Welcome to Superman Week! This week I’ll be looking at different aspects of the Superman legend, starting with the man himself. I’m joined this week, by Ibrahim Moustafa (Artist of High Crimes) with Jordan Gibson coloring. That’s right, every day Ibrahim and Jordan will have a special, exclusive, piece of art to go along with that day’s essay. So let’s get this started!
Superman is both one of the world’s most recognized characters and one of the most dismissed. But that’s all right. He’s down with it. He understands. And that’s the point. Superman isn’t better than you he is simply the best we strive to be. It’s not a question of lording it over anyone, simply knowing what is right and what is wrong and doing the right thing – no matter the cost.
Some how a number of people find this boring or unrelatable. Those people kind of worry me a bit, if I’m honest. A man, an outsider, who can see us for all our flaws and still wants to use his incredible potential to help us rise is the sort of thing that we should cherish not deride. Superman is, at his root, the ultimate expression of hope. He is an idea that has literally changed the world.
That’s not hyperbole, by the way. You can easily argue that the presence of Superman has made the world a better place. Superman spawns other superheroes, bringing in a new heroic myth. Children of all sort pick up on it and use it as a behavioral template. Something to aspire to. Those kids grow up and they’ve imprinted on Superman, as well as other superheroes along the way. The idea of doing good, putting justice first, and fighting for hope end up rooted far firmer in the minds of people while they make their choices throughout their own lives.
So yeah, Superman is pretty important. But who is he?
He’s the ultimate outsider – holding up a mirror to our own flaws by his behavior. He’s someone who can see us, humanity, for what we are. Despite that he wants to help. He wants us to remember we’re worth helping.
He’s also us – raised as a human, Superman is also Clark Kent. There isn’t a division between them so much as there is between the Clark in Metropolis and in Smallville. The Clark he was as a teen is just who he is. But he had to hide that and so he plays himself down, sinking into obscurity on the one hand, and on the other getting his name out there as a reporter. Odd, isn’t it? For a secret identity it’s pretty public. Because even when he has to hide for his own good he can’t not help.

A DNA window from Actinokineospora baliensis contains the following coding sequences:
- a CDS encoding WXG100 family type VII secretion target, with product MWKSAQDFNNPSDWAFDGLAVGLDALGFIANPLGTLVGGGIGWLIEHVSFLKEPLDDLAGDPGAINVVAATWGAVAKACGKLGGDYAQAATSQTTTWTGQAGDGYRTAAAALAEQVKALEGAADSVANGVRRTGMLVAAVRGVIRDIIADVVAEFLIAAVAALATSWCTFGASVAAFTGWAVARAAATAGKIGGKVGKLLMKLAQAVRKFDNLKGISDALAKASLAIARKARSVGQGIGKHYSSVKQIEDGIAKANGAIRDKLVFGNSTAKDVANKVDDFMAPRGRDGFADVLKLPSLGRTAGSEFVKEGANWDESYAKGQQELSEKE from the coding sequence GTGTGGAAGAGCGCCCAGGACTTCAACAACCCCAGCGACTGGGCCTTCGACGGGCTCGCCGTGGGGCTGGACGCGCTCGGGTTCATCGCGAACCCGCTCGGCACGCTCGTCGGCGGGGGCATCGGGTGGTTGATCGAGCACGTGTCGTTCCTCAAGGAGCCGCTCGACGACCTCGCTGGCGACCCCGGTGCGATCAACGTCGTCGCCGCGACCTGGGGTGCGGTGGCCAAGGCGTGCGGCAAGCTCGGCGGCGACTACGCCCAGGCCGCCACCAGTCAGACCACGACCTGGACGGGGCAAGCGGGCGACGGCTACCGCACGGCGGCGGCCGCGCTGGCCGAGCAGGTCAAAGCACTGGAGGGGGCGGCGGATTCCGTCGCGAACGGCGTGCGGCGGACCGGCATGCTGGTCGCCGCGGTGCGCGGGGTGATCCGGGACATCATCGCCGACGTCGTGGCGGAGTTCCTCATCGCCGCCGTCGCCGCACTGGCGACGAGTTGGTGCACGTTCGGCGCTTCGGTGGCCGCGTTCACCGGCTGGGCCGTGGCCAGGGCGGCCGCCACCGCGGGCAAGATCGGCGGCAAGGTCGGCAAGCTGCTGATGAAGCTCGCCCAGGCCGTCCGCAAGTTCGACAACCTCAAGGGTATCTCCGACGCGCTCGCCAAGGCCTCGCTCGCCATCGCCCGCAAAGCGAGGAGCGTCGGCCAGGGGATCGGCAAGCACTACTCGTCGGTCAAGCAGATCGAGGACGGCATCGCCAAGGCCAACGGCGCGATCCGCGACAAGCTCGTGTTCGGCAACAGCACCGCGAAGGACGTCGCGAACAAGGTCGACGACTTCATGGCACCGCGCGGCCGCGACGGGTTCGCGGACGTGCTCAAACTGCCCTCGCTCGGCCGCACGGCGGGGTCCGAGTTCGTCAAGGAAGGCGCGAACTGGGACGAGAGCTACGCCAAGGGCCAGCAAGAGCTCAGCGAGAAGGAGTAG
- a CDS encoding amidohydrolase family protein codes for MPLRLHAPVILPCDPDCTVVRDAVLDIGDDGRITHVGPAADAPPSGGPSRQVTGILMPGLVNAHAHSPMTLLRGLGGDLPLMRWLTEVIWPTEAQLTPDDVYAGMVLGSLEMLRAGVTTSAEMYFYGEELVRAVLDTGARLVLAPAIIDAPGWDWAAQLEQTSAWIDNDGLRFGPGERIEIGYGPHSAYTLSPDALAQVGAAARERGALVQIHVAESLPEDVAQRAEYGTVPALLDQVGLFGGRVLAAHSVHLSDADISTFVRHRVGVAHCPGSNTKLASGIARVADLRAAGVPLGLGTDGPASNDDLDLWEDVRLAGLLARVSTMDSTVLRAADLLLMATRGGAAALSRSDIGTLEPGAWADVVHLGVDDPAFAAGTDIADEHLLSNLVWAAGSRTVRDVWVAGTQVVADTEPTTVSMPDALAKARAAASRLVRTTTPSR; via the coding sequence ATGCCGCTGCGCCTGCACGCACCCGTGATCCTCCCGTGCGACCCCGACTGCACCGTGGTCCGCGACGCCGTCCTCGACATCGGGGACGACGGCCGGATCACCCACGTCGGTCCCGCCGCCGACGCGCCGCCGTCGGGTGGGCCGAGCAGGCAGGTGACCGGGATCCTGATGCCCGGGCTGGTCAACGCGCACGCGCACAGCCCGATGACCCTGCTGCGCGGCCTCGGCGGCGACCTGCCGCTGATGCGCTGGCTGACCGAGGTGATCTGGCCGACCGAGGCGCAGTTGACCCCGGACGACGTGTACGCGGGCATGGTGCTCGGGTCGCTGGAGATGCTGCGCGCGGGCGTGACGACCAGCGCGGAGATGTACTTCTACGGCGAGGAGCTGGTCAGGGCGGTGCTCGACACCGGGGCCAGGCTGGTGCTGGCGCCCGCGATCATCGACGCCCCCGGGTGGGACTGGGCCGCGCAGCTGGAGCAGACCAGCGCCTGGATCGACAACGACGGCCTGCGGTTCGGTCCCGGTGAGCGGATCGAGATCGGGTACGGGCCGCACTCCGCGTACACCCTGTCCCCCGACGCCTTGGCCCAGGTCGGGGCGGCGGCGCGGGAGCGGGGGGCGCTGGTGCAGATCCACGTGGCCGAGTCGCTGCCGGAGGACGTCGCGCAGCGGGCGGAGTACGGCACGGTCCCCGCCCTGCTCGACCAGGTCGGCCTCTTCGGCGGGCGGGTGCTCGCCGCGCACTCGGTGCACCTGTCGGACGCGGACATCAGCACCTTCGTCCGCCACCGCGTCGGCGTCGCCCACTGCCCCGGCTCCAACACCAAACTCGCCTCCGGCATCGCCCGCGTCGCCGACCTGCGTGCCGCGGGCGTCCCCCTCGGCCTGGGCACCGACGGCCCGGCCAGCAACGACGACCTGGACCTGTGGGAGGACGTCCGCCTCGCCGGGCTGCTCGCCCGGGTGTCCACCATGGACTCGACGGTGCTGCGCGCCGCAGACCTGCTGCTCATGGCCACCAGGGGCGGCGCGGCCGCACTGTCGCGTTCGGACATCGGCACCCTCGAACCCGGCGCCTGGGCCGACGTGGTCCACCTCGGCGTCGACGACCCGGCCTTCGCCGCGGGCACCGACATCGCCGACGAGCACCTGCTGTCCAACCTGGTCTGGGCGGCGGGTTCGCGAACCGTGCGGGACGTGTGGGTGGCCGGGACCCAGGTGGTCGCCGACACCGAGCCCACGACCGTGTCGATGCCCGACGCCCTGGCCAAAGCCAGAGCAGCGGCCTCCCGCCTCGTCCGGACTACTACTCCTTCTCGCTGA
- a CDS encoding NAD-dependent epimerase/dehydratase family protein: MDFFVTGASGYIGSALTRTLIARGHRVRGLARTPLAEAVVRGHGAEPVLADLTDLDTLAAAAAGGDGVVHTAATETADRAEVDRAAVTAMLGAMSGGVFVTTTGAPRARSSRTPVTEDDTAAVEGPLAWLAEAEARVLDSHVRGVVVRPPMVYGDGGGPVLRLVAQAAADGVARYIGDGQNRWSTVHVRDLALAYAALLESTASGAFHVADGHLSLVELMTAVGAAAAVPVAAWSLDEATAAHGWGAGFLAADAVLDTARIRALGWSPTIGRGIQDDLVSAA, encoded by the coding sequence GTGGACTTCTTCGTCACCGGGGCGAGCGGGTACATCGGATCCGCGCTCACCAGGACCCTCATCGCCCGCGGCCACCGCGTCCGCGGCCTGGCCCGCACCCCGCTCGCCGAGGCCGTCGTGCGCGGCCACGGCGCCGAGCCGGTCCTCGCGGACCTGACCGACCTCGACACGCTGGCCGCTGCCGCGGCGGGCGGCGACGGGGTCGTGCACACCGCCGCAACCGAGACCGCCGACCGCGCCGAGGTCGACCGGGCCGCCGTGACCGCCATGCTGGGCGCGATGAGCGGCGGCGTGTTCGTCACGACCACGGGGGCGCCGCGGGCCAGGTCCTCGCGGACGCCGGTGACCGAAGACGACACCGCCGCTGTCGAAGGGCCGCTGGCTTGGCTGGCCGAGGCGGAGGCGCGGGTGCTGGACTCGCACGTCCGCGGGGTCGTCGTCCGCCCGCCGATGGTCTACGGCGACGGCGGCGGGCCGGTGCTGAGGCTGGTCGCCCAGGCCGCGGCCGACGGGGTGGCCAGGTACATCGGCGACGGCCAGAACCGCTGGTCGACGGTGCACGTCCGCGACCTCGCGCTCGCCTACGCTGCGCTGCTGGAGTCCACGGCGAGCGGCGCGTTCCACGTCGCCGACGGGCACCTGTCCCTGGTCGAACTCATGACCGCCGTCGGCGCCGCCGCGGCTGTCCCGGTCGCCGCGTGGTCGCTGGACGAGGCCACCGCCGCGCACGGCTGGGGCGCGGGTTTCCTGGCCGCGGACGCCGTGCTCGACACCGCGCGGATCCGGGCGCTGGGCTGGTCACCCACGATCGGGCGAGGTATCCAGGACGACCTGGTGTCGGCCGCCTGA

He’s what we want to be – that person who knows the right thing without having to stumble. The human who understands, deep in the bones, that their risk is outweighed by simply doing the right thing. There will always be a cost and you have to work out how to shoulder it, but you shoulder it instead of shirking it.
Superman is aspirational not inspirational, remember. These ideas aren’t outdated and they aren’t boring. Helping people, fighting for hope and the right thing – those had better not be out dated.
If you think they are, I can only worry about your life and outlook.
As for boring you can write an exciting Superman story pretty easily. You take the internalized drama of doing the right thing, and make it external. So say Superman has to fight a robot. Because hey, kids, robots.
But don’t make it just a robot. It’s a robot built by a guy who built his first robots as a way to make replacement limbs for people cheaper. But he spent all his money making robot limbs that private companies wouldn’t fund that he went a bit wonky and built a robot to just take the money he needs.
Punching the robot is not the answer here. There will be punching as well, yes, but it isn’t the point. The point is helping that dude in the robot. And helping, and inspiring him, to help others again.
Superman is about the belief you have in yourself and the belief you carry for the rest of humanity, and how we need to extend that outward and all grow as a species.